Keywords: Adenocarcinoma/genetics/metabolism/pathology ; Aspartate Aminotransferases/deficiency/genetics/metabolism ; Cell Line, Tumor ; Cell Proliferation ; Citric Acid Cycle ; Glutamate Dehydrogenase/metabolism ; Glutamine/*metabolism ; Homeostasis ; Humans ; Ketoglutaric Acids/metabolism ; *Metabolic Networks and Pathways ; Oncogene Protein p21(ras)/genetics/*metabolism ; Oncogenes/genetics ; Oxidation-Reduction ; Pancreatic Neoplasms/genetics/*metabolism/*pathology ; Proto-Oncogene Proteins/genetics/*metabolism ; Reactive Oxygen Species/metabolism ; ras Proteins/genetics/*metabolism
    Print ISSN: 0028-0836
    Electronic ISSN: 1476-4687
    Topics: Biology , Chemistry and Pharmacology , Medicine , Natural Sciences in General , Physics
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  • 3
    Publication Date: 2018-04-25
    Description: ER-negative breast cancer includes most aggressive subtypes of breast cancer such as triple negative (TN) breast cancer. Excluded from hormonal and targeted therapies effectively used for other subtypes of breast cancer, standard chemotherapy is one of the primary treatment options for these patients. However, as ER– patients have shown highly heterogeneous responses to different chemotherapies, it has been difficult to select most beneficial chemotherapy treatments for them. In this study, we have simultaneously developed single drug biomarker models for four standard chemotherapy agents: paclitaxel (T), 5-fluorouracil (F), doxorubicin (A) and cyclophosphamide (C) to predict responses and survival of ER– breast cancer patients treated with combination chemotherapies. We then flexibly combined these individual drug biomarkers for predicting patient outcomes of two independent cohorts of ER– breast cancer patients who were treated with different drug combinations of neoadjuvant chemotherapy. These individual and combined drug biomarker models significantly predicted chemotherapy response for 197 ER– patients in the Hatzis cohort (AUC = 0.637, P = 0.002) and 69 ER– patients in the Hess cohort (AUC = 0.635, P = 0.056). The prediction was also significant for the TN subgroup of both cohorts (AUC = 0.60, 0.72, P = 0.043, 0.009). In survival analysis, our predicted responder patients showed significantly improved survival with a 〉17 months longer median PFS than the predicted non-responder patients for both ER– and TN subgroups (log-rank test P -value = 0.018 and 0.044). This flexible prediction capability based on single drug biomarkers may allow us to even select new drug combinations most beneficial to individual patients with ER– breast cancer.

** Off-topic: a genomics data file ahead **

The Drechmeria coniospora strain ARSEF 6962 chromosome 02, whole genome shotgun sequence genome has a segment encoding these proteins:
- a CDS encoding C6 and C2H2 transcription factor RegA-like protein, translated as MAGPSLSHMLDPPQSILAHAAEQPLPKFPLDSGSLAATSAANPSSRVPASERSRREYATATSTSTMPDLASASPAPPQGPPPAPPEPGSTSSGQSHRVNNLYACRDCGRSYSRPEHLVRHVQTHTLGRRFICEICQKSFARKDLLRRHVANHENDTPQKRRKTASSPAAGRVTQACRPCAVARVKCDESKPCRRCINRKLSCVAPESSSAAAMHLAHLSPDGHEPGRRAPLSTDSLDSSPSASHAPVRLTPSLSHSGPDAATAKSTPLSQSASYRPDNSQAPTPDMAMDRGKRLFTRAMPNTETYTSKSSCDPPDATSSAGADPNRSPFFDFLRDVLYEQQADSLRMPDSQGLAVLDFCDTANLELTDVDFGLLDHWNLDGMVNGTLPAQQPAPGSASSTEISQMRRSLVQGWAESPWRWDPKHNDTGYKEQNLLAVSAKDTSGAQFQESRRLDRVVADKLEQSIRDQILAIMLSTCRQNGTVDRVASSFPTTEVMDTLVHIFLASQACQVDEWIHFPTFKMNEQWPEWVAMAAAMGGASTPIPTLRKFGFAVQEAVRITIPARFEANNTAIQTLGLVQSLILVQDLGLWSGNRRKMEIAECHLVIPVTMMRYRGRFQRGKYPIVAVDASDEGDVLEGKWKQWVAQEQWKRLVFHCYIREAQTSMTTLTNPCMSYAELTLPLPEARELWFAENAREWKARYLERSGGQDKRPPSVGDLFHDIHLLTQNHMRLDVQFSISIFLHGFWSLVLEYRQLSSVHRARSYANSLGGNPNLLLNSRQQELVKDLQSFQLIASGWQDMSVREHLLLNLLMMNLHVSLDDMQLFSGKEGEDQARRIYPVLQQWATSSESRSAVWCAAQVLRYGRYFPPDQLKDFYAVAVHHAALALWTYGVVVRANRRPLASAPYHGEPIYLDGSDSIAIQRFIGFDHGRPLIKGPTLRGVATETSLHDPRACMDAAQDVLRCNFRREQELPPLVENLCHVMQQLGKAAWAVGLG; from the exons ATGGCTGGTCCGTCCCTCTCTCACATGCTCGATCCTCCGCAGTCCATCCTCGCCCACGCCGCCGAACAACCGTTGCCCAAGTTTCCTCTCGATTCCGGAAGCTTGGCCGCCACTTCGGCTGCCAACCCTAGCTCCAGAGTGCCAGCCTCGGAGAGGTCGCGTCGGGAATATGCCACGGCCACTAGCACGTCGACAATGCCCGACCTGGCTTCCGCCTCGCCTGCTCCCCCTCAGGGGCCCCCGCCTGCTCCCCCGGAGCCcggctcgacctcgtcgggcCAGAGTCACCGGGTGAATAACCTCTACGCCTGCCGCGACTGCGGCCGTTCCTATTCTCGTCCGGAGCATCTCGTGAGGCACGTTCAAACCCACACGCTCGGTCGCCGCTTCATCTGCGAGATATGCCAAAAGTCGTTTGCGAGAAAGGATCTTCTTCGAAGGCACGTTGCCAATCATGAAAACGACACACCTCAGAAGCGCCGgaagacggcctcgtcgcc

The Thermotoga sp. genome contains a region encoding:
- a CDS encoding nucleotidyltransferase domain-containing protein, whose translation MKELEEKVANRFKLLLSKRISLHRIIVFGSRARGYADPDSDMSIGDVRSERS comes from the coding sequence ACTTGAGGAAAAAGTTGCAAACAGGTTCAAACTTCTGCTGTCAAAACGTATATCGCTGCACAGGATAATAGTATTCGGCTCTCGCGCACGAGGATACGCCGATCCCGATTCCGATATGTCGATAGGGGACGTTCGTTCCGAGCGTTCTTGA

Print ISSN: 1351-0088
    Electronic ISSN: 1479-6821
    Topics: Medicine
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  • 4
    Publication Date: 2014-08-15